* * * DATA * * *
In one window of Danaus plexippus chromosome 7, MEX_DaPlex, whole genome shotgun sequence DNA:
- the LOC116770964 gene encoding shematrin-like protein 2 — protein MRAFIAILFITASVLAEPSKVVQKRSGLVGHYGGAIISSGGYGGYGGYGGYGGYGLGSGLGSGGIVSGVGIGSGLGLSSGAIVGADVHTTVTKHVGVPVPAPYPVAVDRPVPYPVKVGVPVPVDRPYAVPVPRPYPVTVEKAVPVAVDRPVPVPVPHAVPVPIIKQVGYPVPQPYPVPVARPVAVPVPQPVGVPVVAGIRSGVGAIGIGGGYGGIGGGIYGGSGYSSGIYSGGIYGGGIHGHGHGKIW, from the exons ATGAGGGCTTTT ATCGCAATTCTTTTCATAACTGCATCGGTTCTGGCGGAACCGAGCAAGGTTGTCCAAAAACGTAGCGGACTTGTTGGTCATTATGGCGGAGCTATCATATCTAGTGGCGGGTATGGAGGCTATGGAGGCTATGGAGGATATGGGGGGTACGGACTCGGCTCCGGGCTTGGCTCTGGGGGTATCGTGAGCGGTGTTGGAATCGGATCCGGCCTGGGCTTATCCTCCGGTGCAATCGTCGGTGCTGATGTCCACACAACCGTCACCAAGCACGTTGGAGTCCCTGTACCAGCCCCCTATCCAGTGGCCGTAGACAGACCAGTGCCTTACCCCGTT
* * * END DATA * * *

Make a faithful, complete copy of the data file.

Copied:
In one window of Danaus plexippus chromosome 7, MEX_DaPlex, whole genome shotgun sequence DNA:
- the LOC116770964 gene encoding shematrin-like protein 2 — protein MRAFIAILFITASVLAEPSKVVQKRSGLVGHYGGAIISSGGYGGYGGYGGYGGYGLGSGLGSGGIVSGVGIGSGLGLSSGAIVGADVHTTVTKHVGVPVPAPYPVAVDRPVPYPVKVGVPVPVDRPYAVPVPRPYPVTVEKAVPVAVDRPVPVPVPHAVPVPIIKQVGYPVPQPYPVPVARPVAVPVPQPVGVPVVAGIRSGVGAIGIGGGYGGIGGGIYGGSGYSSGIYSGGIYGGGIHGHGHGKIW, from the exons ATGAGGGCTTTT ATCGCAATTCTTTTCATAACTGCATCGGTTCTGGCGGAACCGAGCAAGGTTGTCCAAAAACGTAGCGGACTTGTTGGTCATTATGGCGGAGCTATCATATCTAGTGGCGGGTATGGAGGCTATGGAGGCTATGGAGGATATGGGGGGTACGGACTCGGCTCCGGGCTTGGCTCTGGGGGTATCGTGAGCGGTGTTGGAATCGGATCCGGCCTGGGCTTATCCTCCGGTGCAATCGTCGGTGCTGATGTCCACACAACCGTCACCAAGCACGTTGGAGTCCCTGTACCAGCCCCCTATCCAGTGGCCGTAGACAGACCAGTGCCTTACCCCGTT